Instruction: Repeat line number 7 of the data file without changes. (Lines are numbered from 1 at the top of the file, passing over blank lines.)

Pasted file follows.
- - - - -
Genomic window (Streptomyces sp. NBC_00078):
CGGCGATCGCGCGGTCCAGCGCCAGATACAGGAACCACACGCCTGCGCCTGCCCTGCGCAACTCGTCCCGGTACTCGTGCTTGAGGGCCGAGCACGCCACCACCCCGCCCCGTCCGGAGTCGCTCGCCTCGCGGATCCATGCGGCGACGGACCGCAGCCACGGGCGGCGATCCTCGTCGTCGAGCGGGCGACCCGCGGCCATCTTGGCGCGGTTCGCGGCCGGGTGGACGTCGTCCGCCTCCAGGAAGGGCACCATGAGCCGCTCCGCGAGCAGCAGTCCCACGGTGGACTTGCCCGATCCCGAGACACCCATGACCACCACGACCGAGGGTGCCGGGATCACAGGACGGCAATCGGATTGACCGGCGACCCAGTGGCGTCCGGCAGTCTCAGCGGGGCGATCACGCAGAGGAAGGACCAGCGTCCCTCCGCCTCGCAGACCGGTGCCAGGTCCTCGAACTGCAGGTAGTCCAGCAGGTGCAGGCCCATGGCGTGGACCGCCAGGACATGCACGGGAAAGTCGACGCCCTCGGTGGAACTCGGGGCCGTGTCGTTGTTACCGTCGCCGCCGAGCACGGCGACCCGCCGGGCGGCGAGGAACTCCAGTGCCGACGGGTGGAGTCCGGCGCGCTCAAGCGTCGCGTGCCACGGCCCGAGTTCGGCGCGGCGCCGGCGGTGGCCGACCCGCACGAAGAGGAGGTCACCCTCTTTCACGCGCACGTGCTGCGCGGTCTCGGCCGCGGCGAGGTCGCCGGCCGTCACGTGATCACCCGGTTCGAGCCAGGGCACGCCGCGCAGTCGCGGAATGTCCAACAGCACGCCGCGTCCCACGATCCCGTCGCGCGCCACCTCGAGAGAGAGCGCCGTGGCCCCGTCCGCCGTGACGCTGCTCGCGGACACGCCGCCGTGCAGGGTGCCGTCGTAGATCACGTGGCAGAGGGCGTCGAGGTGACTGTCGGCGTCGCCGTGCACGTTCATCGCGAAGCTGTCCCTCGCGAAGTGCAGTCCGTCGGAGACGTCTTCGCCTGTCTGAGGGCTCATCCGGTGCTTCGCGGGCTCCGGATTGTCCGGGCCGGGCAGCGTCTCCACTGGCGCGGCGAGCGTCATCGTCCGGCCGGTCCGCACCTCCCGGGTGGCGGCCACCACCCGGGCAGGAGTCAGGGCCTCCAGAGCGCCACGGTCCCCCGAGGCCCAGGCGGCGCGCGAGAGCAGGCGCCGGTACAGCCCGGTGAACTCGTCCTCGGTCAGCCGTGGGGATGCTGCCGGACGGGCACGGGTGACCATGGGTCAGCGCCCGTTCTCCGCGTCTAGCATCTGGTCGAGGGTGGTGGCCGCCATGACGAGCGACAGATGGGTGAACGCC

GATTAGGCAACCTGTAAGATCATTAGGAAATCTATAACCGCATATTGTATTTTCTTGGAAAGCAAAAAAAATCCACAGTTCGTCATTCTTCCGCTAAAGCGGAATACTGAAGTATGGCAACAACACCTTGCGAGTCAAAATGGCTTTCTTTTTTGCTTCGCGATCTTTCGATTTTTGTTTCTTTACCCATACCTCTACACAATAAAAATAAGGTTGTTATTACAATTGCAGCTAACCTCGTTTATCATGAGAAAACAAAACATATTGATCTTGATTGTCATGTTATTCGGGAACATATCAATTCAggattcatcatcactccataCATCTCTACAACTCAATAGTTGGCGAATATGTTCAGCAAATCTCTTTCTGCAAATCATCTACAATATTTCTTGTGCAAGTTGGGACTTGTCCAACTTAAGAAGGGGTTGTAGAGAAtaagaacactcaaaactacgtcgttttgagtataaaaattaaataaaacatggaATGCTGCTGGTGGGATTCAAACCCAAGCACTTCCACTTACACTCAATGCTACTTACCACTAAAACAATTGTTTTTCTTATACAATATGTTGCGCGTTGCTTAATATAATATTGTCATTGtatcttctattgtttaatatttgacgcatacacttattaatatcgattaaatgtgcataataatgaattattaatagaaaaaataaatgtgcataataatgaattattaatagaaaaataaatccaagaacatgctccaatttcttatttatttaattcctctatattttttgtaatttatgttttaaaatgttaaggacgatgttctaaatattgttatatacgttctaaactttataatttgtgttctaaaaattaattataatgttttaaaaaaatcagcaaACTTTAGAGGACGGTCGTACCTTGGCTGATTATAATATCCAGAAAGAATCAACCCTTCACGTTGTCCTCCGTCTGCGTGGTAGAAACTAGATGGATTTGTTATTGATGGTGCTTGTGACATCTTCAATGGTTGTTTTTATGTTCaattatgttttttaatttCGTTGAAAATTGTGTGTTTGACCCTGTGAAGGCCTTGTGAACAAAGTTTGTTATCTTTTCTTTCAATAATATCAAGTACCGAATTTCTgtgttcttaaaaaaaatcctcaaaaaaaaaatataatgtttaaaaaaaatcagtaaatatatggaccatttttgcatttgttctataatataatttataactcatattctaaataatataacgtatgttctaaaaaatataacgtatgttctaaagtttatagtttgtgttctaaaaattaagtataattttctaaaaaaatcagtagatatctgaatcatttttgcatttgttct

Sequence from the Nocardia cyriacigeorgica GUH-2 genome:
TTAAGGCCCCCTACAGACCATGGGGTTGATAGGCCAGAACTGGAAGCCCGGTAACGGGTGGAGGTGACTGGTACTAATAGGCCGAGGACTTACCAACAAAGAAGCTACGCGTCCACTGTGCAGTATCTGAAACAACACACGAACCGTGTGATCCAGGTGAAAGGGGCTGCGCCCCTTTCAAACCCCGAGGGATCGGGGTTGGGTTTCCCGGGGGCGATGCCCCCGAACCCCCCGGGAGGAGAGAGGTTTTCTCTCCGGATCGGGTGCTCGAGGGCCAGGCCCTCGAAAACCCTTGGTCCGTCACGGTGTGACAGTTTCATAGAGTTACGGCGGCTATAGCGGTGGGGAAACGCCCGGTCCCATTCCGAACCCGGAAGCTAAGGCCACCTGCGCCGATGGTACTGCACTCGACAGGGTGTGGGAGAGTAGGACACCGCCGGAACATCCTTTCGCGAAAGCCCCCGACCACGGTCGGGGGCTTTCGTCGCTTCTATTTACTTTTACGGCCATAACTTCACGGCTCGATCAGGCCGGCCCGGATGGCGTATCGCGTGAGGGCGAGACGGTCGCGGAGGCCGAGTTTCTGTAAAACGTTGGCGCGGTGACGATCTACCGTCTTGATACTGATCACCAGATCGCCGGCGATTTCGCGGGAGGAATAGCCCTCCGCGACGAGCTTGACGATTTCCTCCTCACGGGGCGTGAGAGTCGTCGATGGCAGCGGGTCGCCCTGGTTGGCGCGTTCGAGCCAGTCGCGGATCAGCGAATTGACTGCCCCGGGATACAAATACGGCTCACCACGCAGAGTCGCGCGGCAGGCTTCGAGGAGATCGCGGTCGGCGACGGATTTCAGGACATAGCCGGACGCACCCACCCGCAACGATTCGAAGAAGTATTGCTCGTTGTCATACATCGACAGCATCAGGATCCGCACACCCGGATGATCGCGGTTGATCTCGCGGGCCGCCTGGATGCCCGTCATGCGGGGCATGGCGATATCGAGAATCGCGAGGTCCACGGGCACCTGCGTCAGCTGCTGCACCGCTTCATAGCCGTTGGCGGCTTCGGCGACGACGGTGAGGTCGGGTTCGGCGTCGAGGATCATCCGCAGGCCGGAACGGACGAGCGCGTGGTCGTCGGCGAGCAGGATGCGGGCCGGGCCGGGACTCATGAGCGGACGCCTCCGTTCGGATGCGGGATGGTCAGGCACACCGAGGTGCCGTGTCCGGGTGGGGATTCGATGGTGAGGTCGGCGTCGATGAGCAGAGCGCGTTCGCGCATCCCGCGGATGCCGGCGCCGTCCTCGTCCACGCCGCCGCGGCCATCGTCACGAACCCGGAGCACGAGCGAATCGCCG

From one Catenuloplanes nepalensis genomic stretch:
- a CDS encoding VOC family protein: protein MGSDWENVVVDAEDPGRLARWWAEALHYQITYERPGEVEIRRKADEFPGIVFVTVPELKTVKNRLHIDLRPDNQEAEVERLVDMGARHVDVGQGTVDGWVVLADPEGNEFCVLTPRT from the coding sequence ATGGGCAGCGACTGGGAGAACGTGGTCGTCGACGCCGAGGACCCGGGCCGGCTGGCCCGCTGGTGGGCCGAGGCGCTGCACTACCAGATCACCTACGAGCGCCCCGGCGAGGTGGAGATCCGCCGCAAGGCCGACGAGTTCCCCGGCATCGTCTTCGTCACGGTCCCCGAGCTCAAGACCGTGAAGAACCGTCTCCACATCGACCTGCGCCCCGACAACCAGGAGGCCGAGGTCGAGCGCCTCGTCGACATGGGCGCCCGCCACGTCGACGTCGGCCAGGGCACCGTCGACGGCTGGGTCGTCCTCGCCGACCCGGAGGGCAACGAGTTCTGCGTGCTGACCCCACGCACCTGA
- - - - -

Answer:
- a CDS encoding VOC family protein: protein MGSDWENVVVDAEDPGRLARWWAEALHYQITYERPGEVEIRRKADEFPGIVFVTVPELKTVKNRLHIDLRPDNQEAEVERLVDMGARHVDVGQGTVDGWVVLADPEGNEFCVLTPRT from the coding sequence ATGGGCAGCGACTGGGAGAACGTGGTCGTCGACGCCGAGGACCCGGGCCGGCTGGCCCGCTGGTGGGCCGAGGCGCTGCACTACCAGATCACCTACGAGCGCCCCGGCGAGGTGGAGATCCGCCGCAAGGCCGACGAGTTCCCCGGCATCGTCTTCGTCACGGTCCCCGAGCTCAAGACCGTGAAGAACCGTCTCCACATCGACCTGCGCCCCGACAACCAGGAGGCCGAGGTCGAGCGCCTCGTCGACATGGGCGCCCGCCACGTCGACGTCGGCCAGGGCACCGTCGACGGCTGGGTCGTCCTCGCCGACCCGGAGGGCAACGAGTTCTGCGTGCTGACCCCACGCACCTGA